Step Four: Ask “What Change Can We Make?”

After the list of what’s changed, consider how you can modify the pattern, design, for strategy of your ministry area or responsibility. What new problem needs to be solved today? What new challenge or new opportunity is most important to address? How do you need to add value? How can it be done less expensively? How can you reach more people? How can you reach different people?

In the end you want to be able to answer, “What is the most important tweak to our ministry that we can make today?”

Step Five: Engage Flux

Flux is the new reality. And flux is good. Fast Company magazine’s cover story this month is on Generation Flux. It’s not about an age segment demographic, but a way of thinking that successful people of any age must embrace.  Prepare yourself to change and to change things. Think not like a fast follower or best practicer, but like a future designer and better experimenter. This last September I released a little digital experience with Leadership Network called FLUX: Four Paths to the Future. If you want to keep thinking and pushing yourself as a courageous tweaker of ministry, I recommend that you check it out as part of the Leadia App, for iPhone and iPad.

Download PDF

Tags: , ,

| What is MyVisionRoom? > | Back to Vision >

ABOUT THE AUTHOR

Will Mancini

Will Mancini

Will Mancini wants you and your ministry to experience the benefits of stunning, God-given clarity. As a pastor turned vision coach, Will has worked with an unprecedented variety of churches from growing megachurches and missional communities, to mainline revitalization and church plants. He is the founder of Auxano, creator of VisionRoom.com and the author of God Dreams and Church Unique.

See more articles by >

COMMENTS

What say you? Leave a comment!

Recent Comments
comment_post_ID); ?> I am a senior citizen who has lived in many areas of the US, the farthest south being Virginia DC area. There are several church plants in the area--some failed, some doing well. One of the sadist failures was a plant in NW Washington near a large Presbyterian Church (I had been an elder in the church, so I knew the area) where changes in church doctrine was driving many away from the PCUSA churches. There were many mature Christians who lived in the area who were very willing to participate and give generously to the church. Its failure was a loss. The pastor and his wife lived in a VA suburb, wanted something that would appeal to their tastes, which included "praise music". There was a professional piano teacher and several people who had sung in choirs in the area. Their suggestions were completely ignored. Forget that there was joyous participation in singing hymns and silence by many for the praise music. The experienced church leaders that were attending were expected to seek the wisdom of the pastor who did not live in the area rather than have any role in leadership. There is another church plant in Northern Virginia that seems to be going the same way. My take: the pastors should get past their high-school and college days culture and get to know and appreciate the people of the community. Do not try to reproduce Intervarsity or Campus Crusade. Hymns are not a sin and "uneducated" (never graduated from college) should not be ignored as uninformed or stupid. People who have served in and/or live in the area are needed in leadership and not just to serve coffee and give. We all need to pray together and serve God in the community in which there is to be a plant. Glenna Hendricks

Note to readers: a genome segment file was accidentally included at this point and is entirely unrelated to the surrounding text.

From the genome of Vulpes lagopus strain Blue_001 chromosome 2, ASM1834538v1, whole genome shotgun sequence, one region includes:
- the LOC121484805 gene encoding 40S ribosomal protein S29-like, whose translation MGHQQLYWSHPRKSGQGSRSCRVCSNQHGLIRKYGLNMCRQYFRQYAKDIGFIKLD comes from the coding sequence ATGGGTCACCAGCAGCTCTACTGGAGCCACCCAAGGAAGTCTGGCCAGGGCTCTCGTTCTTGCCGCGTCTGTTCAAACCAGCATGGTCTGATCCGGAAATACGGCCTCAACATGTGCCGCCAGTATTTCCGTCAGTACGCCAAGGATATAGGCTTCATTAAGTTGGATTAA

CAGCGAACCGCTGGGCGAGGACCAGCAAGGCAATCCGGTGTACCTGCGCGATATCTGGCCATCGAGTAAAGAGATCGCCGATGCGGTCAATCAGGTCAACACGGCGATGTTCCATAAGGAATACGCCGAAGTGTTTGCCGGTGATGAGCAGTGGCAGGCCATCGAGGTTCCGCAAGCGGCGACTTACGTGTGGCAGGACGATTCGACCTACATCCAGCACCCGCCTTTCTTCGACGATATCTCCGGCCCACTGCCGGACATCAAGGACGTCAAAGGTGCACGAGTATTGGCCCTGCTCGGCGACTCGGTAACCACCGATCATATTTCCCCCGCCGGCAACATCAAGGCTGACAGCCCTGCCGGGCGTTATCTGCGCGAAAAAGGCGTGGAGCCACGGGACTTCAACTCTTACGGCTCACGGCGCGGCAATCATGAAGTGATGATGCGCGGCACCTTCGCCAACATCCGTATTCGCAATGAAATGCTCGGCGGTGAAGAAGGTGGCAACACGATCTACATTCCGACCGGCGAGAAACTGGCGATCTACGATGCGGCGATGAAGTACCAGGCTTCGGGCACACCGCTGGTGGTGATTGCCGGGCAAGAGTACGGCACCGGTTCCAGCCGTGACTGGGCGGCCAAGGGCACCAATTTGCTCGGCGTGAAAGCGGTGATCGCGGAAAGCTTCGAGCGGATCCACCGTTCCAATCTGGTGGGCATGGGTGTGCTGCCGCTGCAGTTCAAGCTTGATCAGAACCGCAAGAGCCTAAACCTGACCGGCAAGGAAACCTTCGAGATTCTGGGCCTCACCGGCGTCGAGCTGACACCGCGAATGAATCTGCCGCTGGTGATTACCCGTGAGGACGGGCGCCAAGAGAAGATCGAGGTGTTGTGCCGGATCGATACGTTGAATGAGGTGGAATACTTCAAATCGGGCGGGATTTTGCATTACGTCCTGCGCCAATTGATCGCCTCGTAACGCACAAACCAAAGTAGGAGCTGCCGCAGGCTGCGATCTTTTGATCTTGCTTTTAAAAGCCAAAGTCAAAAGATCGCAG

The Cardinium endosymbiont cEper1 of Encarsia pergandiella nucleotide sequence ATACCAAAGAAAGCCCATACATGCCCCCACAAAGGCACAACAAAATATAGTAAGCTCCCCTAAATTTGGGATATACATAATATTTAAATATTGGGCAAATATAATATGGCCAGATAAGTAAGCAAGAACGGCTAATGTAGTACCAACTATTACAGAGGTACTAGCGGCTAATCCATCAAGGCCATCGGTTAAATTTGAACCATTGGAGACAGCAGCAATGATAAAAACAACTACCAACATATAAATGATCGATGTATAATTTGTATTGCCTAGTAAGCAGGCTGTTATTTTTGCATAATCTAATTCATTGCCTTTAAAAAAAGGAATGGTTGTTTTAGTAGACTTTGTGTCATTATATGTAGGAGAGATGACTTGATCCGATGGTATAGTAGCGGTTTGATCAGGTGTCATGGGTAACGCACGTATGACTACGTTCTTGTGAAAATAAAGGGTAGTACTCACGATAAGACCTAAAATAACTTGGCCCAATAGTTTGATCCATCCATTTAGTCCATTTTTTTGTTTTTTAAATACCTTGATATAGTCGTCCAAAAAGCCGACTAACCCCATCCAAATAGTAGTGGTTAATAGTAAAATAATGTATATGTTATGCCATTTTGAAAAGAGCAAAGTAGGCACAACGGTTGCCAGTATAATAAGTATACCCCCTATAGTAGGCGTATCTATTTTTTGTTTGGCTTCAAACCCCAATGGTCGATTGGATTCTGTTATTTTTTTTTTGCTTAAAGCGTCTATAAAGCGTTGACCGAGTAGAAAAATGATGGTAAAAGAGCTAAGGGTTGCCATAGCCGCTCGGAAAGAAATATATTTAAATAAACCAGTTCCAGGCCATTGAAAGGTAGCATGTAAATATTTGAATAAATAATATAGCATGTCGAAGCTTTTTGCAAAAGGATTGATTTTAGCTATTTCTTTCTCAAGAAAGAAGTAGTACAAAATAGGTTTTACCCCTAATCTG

— Glenna Hendricks
 
comment_post_ID); ?> I like it Mac and do agree with your opinions on the matter. Thanks much
 
— winston
 
comment_post_ID); ?> In this era, we have the opportunity of professional church staff today who utilize their gifting to shape the image and atmosphere of the church organization. But the 100% real impact on the church visitors is genuine evidence of changed lives by the gospel and the active growing discipleship (just as it was in the first century church). One demonstration is financially rich believers ministering equally together with poor believers (how odd, and incredibly miraculous; all humble and bow at the foot of the cross.). It is the awesome contrast of church members vocations, race, gender, age, maturity, gifting, humility that demonstrates to visitors "there is a Spirit in the place". That first-time guest list of 10 are "physical excuses", not spiritual excuses. Those don't tell the story. The condition of facilities and publicly greeting people have zero to do with it. The power of God in and through believers lives dedicated to impact other people with their relationship bridge-building of acceptance of the lost around them. Empowered believers are infectious, loving, helpful, giving, self-less, dynamic, compelling, bold, Christ-filled. As I have been in many church settings domestically and internationally, the facilities can be poor, and yet the fellowship can still be rich. We need to operate with first church humility. People come to Christ on His terms, not on our human abilities of hospitality. A huge catastrophe in a community, disaster relief brings lots of people into churches – many come to the church in those terrible conditions no matter the physical condition of the local church. Off the condition of facility, and onto the condition of God's people (living stones).... and everything else will grow.... and the other physical issues will be corrected by the staff.
 
— Russ Wright
 

Clarity Process

Three effective ways to start moving toward clarity right now.